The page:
INTERNATIONAL JOURNAL FOR NUMERICAL AND ANALYTICAL METHODS IN GEOMECHANICS
Int. J. Numer. Anal. Meth. Geomech., 2006; 30:1173–1199
Published online 27 April 2006 in Wiley InterScience (www.interscience.wiley.com). DOI: 10.1002/nag.518
Smeared crack approach: back to the original track
and M. Chiumenti
International Center for Numerical Methods in Engineering (CIMNE), Technical University of Catalonia (UPC),
Ediﬁcio C1, Campus Norte, Jordi Girona 1-3, 08034 Barcelona, Spain
This paper briefly reviews the formulations used over the last 40 years for the solution of problems
involving tensile cracking, with both the discrete and the smeared crack approaches. The paper focuses on
the smeared approach, identifying as its main drawbacks the observed mesh-size and mesh-bias spurious
dependence when the method is applied ‘straightly’. A simple isotropic local damage constitutive model is
considered, and the (exponential) softening modulus is regularized according to the material fracture
energy and the element size. The continuum and discrete mechanical problems corresponding to both the
weak discontinuity (smeared cracks) and the strong discontinuity (discrete cracks) approaches are analysed
and the question of propagation of the strain localization band (crack) is identiﬁed as the main difﬁculty to
be overcome in the numerical procedure. A tracking technique is used to ensure stability of the solution,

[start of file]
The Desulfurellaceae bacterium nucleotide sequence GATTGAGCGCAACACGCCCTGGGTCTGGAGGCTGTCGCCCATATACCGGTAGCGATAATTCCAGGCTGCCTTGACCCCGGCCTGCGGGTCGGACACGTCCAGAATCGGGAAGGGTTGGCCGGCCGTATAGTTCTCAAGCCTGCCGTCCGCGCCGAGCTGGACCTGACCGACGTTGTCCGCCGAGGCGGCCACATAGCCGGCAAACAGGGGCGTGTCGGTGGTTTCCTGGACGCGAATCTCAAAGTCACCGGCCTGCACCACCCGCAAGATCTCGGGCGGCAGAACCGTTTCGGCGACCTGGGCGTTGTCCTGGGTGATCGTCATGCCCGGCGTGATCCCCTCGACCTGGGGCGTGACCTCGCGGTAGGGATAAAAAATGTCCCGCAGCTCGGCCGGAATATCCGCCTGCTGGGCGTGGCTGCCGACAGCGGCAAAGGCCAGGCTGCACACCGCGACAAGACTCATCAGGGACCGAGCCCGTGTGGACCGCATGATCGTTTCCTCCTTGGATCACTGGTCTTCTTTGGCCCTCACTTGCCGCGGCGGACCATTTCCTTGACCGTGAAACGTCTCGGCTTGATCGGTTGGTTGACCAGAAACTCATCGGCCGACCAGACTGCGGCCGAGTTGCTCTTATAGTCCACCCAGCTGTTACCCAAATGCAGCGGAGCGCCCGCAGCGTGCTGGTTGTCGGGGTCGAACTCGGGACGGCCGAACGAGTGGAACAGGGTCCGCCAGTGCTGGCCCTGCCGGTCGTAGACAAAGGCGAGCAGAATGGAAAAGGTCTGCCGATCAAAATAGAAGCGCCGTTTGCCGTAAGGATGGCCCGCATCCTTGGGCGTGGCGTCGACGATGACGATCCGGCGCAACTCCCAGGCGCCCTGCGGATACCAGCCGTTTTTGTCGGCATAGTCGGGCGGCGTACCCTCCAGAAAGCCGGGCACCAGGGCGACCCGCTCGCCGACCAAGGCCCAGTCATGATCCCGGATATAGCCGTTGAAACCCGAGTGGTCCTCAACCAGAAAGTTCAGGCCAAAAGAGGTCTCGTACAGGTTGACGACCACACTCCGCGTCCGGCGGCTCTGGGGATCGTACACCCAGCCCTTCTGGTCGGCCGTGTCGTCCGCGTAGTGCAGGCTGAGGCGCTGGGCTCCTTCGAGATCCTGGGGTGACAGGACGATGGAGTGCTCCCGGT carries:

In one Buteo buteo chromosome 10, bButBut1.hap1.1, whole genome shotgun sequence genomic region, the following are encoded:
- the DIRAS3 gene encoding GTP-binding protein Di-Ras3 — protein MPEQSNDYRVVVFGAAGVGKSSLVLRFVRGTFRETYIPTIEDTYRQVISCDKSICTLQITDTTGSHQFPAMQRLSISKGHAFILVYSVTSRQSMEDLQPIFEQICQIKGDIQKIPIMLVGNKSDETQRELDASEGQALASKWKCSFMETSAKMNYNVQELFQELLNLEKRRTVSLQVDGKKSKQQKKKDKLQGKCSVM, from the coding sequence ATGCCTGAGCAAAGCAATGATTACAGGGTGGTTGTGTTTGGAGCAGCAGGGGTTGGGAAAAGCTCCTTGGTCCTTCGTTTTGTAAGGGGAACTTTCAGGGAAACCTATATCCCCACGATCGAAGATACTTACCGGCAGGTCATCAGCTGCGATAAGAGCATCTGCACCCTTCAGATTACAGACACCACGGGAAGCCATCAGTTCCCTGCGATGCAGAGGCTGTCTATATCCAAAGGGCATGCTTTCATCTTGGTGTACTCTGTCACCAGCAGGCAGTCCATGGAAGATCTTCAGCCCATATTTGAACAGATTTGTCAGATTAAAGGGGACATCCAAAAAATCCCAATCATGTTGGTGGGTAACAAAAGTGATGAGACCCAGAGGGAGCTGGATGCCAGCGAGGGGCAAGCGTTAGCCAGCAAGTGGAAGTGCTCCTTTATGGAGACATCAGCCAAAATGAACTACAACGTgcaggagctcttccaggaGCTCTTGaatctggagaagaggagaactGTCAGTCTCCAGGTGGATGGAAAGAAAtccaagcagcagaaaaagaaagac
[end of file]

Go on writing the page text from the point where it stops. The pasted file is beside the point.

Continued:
attaining the necessary convergence properties of the corresponding discrete ﬁnite element formulation.
Numerical examples show that the formulation derived is stable and remarkably robust. As a consequence,
the results obtained do not suffer from spurious mesh-size or mesh-bias dependence, comparing
very favourably with those obtained with other fracture and continuum mechanics approaches. Copyright
# 2006 John Wiley & Sons, Ltd.
: tensile cracking; strain softening; strain localization; damage; tracking algorithms; mesh
Cracking is an essential feature of the behaviour of concrete structures and, therefore, tensile
cracking must be taken into account in predicting their ultimate load capacity as well as service
The tensile fracture of concrete is regarded as (quasi)brittle. Concrete has no yield behaviour
as exhibited by metals. Its tensile stress–strain diagram is nearly linear up to the peak stress,
whereupon it immediately starts to descend. In spite of this, concrete shows considerable
toughness. This toughness is related to the existence of a descending branch in the nominal
stress–strain curve. This is known as strain softening.
Received 20 December 2005
Revised 6 February 2006
Accepted 21 February 2006Copyright # 2006 John Wiley & Sons, Ltd.
Correspondence to: M. Cervera, International Center for Numerical Methods in Engineering (CIMNE), Technical
University of Catalonia (UPC), Ediﬁcio C1, Campus Norte, Jordi Girona 1-3, 08034 Barcelona, Spain.